19. When they made the sacrifice they laid down on their bellies, certain ones prompting them with the words which Kwan received from the Lords.

20. After this, Kwan appointed them a governor, Ding Jow, who was the first governor of a province in Jaffeth, after the order of governors as they exist to this day. Which is to say: As a Lord is to a God, so is a governor to a king. And this was the first of that order established by the Gods of hada. Prior to this a like government had been given by Jehovih to the Faithists; even as it had been given in its purity to the pure, so was it now given in its crudity to the crude.

21. Jehovih had said: Independent kingdoms shall not exist side by side; nor shall one be tributary to another; but there shall be one whole, and the lesser shall be parts thereof, not over nor under them, but as helpmates. The wicked will not see this now; but their own wickedness will bring it about in time to come. And it was so.

Chapter XXXIV

1. Kan Kwan again went forth to conquer and subdue, going to the southward, to Ho-tsze, a large city having five tributary cities, ruled over by Oo-long, a king with two hundred wives and thirty thousand soldiers, men and women, well disciplined.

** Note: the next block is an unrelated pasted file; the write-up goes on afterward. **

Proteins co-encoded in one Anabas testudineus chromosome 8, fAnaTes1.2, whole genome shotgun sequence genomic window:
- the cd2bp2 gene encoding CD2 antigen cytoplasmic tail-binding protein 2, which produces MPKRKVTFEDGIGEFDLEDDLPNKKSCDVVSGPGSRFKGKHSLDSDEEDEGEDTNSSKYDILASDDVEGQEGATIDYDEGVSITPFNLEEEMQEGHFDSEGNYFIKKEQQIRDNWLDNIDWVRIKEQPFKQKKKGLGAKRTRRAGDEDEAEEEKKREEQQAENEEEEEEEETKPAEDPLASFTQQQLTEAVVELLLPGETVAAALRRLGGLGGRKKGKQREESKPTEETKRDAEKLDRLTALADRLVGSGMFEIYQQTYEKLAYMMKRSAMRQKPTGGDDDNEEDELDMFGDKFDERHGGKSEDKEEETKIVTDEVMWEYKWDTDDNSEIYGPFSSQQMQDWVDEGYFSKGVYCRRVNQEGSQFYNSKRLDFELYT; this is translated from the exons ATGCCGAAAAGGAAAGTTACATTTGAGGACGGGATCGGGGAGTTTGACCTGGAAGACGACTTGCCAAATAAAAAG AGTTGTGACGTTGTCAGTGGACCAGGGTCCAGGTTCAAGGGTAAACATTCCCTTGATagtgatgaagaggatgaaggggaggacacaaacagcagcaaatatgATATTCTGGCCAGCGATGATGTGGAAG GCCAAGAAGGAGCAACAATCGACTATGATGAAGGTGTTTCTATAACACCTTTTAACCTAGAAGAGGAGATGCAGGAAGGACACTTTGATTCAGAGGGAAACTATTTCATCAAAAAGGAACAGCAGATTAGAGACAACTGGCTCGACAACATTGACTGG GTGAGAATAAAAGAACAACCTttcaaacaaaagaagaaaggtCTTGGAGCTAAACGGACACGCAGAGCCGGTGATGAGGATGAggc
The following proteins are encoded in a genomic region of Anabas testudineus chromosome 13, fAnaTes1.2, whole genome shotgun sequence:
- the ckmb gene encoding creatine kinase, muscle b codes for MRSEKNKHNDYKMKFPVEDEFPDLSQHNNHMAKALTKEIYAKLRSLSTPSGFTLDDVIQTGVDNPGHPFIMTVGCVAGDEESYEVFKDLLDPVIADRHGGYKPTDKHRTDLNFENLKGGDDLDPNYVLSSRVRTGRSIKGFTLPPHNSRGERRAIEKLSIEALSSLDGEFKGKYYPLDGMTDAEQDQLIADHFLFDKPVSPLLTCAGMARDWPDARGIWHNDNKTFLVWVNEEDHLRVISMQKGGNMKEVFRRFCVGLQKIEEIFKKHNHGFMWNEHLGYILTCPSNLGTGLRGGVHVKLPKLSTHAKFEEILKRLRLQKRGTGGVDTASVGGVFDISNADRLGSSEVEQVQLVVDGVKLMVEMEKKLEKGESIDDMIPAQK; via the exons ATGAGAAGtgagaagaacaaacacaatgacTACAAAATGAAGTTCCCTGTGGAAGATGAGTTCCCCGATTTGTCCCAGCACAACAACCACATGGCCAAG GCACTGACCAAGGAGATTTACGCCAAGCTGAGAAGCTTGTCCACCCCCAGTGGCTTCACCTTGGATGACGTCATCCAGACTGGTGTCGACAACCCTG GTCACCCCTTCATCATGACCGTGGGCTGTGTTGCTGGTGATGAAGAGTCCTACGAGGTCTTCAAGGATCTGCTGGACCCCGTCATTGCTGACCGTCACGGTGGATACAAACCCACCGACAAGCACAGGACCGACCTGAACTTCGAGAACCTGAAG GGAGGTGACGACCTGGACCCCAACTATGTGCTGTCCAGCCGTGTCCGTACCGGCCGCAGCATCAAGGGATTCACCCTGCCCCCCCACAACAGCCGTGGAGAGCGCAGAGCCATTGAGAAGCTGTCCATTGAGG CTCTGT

2. Kwan's army was now seven thousand strong, but without discipline; and with no head save himself. And on his march through the country he compelled the farmers to embrace the Te-in religion, under penalty of death.

3. Now when he had come near Ho-tsze, he sent an order for the king to surrender, even after the manner as at the city he had already conquered.

4. Oo-long laughed when told of the kind of company that had come against him, and he sent only women soldiers, eight thousand, to give him battle. When the armies were near together, the Lords said to Kwan: Send thou a truce, and beseech thine enemy to surrender under penalty of death; for the angels of Te-in will deliver them into thy hand, and not one shall die.